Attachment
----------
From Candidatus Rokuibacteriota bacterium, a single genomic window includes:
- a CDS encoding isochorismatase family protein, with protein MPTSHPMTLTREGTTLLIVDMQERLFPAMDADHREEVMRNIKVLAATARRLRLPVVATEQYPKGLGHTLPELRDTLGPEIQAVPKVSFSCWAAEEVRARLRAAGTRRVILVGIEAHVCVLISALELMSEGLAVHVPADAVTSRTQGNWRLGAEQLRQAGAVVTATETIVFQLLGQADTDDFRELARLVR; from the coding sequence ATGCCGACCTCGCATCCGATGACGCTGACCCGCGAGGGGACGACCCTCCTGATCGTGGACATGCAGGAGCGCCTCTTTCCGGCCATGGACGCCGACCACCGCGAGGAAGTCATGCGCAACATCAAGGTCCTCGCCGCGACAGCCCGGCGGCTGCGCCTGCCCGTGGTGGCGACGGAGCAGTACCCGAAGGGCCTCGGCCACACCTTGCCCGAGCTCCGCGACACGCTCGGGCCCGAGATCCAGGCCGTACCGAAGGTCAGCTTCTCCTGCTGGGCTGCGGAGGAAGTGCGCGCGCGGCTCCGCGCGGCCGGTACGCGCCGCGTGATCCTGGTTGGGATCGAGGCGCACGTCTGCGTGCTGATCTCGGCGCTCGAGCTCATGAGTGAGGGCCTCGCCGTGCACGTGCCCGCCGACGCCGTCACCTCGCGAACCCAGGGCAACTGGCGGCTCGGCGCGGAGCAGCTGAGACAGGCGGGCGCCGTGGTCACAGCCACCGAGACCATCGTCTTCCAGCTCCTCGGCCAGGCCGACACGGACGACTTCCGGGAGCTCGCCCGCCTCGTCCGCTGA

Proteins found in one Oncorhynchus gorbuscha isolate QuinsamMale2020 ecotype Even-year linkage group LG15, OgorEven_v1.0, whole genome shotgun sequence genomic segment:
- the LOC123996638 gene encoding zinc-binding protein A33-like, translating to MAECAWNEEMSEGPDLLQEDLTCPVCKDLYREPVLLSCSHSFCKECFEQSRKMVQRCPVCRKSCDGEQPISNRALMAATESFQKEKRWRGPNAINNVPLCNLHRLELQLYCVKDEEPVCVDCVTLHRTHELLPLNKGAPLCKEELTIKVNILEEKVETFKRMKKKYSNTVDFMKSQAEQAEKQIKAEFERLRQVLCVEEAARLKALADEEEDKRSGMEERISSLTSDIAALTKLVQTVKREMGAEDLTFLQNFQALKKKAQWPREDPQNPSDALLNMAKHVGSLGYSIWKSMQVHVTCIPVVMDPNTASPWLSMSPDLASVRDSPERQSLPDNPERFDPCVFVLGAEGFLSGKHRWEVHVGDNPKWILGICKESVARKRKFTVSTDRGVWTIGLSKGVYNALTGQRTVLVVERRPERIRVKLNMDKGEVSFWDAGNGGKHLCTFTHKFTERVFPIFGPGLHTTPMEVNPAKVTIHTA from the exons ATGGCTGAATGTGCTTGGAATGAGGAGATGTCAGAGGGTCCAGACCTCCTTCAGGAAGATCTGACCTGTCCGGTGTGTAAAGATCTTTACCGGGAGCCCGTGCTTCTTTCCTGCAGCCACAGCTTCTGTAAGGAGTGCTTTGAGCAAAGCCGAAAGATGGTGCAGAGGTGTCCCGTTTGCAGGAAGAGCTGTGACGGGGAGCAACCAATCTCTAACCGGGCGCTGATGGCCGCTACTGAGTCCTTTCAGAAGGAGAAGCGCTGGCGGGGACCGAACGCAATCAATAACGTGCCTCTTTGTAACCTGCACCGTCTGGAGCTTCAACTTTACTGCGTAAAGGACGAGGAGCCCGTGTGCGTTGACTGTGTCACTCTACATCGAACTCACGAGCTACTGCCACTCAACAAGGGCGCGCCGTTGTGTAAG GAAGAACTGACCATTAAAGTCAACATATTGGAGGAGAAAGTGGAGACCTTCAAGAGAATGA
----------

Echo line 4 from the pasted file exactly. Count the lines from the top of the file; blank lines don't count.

- the LOC123996638 gene encoding zinc-binding protein A33-like, translating to MAECAWNEEMSEGPDLLQEDLTCPVCKDLYREPVLLSCSHSFCKECFEQSRKMVQRCPVCRKSCDGEQPISNRALMAATESFQKEKRWRGPNAINNVPLCNLHRLELQLYCVKDEEPVCVDCVTLHRTHELLPLNKGAPLCKEELTIKVNILEEKVETFKRMKKKYSNTVDFMKSQAEQAEKQIKAEFERLRQVLCVEEAARLKALADEEEDKRSGMEERISSLTSDIAALTKLVQTVKREMGAEDLTFLQNFQALKKKAQWPREDPQNPSDALLNMAKHVGSLGYSIWKSMQVHVTCIPVVMDPNTASPWLSMSPDLASVRDSPERQSLPDNPERFDPCVFVLGAEGFLSGKHRWEVHVGDNPKWILGICKESVARKRKFTVSTDRGVWTIGLSKGVYNALTGQRTVLVVERRPERIRVKLNMDKGEVSFWDAGNGGKHLCTFTHKFTERVFPIFGPGLHTTPMEVNPAKVTIHTA from the exons ATGGCTGAATGTGCTTGGAATGAGGAGATGTCAGAGGGTCCAGACCTCCTTCAGGAAGATCTGACCTGTCCGGTGTGTAAAGATCTTTACCGGGAGCCCGTGCTTCTTTCCTGCAGCCACAGCTTCTGTAAGGAGTGCTTTGAGCAAAGCCGAAAGATGGTGCAGAGGTGTCCCGTTTGCAGGAAGAGCTGTGACGGGGAGCAACCAATCTCTAACCGGGCGCTGATGGCCGCTACTGAGTCCTTTCAGAAGGAGAAGCGCTGGCGGGGACCGAACGCAATCAATAACGTGCCTCTTTGTAACCTGCACCGTCTGGAGCTTCAACTTTACTGCGTAAAGGACGAGGAGCCCGTGTGCGTTGACTGTGTCACTCTACATCGAACTCACGAGCTACTGCCACTCAACAAGGGCGCGCCGTTGTGTAAG GAAGAACTGACCATTAAAGTCAACATATTGGAGGAGAAAGTGGAGACCTTCAAGAGAATGA